Billie Jean King’s life-long fight for equality is best characterized by her efforts for pay equity for women in professional sports, starting in the earliest days of professional tennis. Fifty-one years ago, tennis tournament prize money was as much as eight times greater for men than for women. Despite her grand slam victories, King struggled to earn a living as a tennis professional. Infuriated at the inequality, King decided to act.
Nine top-ranked women tennis players, led by King, each signed a $1 contract to play in a new all-female tournament. Risking their national rankings and eligibility for the Grand Slams, the “Original Nine” built the foundation for women's professional tennis. Featuring photographs, posters, and ephemera from New-York Historical's Billie Jean King collection, the installation details the story of the Original Nine within the greater context of the emerging women's liberation movement, and King's tireless advocacy for pay equity.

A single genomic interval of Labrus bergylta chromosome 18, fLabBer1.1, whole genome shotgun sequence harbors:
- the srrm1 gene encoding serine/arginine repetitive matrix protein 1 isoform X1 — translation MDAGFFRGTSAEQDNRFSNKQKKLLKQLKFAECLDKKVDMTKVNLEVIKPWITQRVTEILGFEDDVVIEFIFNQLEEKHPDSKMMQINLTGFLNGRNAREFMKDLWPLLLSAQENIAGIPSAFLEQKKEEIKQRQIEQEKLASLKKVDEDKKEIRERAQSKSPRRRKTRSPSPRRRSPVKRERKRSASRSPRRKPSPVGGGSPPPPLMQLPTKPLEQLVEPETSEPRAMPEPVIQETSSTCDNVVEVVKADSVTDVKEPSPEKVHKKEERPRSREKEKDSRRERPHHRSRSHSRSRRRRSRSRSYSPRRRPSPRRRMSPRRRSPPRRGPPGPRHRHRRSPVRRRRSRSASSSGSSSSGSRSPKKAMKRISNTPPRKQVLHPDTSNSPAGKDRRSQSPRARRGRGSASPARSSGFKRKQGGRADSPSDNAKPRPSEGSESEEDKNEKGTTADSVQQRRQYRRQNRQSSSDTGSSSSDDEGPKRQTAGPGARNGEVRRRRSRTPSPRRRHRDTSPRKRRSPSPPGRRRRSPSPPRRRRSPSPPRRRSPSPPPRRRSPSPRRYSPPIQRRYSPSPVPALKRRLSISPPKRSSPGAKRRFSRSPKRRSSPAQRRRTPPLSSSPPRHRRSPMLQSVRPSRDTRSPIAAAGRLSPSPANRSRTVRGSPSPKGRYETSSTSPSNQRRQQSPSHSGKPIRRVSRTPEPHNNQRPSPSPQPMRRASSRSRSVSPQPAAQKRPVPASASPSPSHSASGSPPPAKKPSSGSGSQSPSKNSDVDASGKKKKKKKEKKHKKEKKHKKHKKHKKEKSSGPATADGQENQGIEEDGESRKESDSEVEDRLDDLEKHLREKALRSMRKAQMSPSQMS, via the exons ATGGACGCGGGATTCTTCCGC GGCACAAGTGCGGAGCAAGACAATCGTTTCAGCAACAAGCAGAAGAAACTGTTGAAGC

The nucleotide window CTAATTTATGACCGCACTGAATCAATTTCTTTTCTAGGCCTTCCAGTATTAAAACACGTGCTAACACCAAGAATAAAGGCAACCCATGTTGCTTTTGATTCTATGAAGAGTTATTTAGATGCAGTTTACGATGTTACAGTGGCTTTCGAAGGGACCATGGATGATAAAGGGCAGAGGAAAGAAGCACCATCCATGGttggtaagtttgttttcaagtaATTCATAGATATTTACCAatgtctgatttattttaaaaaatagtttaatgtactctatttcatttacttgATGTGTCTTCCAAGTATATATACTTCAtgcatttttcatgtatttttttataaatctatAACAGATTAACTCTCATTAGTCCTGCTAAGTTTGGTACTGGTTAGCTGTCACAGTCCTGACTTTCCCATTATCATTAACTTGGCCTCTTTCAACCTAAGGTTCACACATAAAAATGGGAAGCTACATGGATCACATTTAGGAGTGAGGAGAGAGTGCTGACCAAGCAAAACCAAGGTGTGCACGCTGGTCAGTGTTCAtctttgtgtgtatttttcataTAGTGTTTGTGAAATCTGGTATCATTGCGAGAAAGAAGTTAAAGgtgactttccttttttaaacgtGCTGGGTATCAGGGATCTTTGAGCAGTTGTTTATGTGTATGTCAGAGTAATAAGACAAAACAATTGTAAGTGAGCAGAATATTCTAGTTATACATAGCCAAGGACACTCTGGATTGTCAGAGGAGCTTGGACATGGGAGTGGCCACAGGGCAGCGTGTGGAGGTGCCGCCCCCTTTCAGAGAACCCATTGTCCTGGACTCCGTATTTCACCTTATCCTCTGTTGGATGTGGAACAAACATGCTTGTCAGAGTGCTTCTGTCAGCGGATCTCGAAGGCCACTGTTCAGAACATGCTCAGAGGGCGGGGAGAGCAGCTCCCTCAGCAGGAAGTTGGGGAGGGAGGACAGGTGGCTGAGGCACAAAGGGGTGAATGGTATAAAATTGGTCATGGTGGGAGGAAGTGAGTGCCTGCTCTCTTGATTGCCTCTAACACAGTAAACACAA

Exhibitions at New-York Historical are made possible by Dr. Agnes Hsu-Tang and Oscar Tang, the Saunders Trust for American History, the Evelyn & Seymour Neuman Fund, the New York City Department of Cultural Affairs in partnership with the City Council, and the New York State Council on the Arts with the support of the Office of the Governor and the New York State Legislature. WNET is the media sponsor.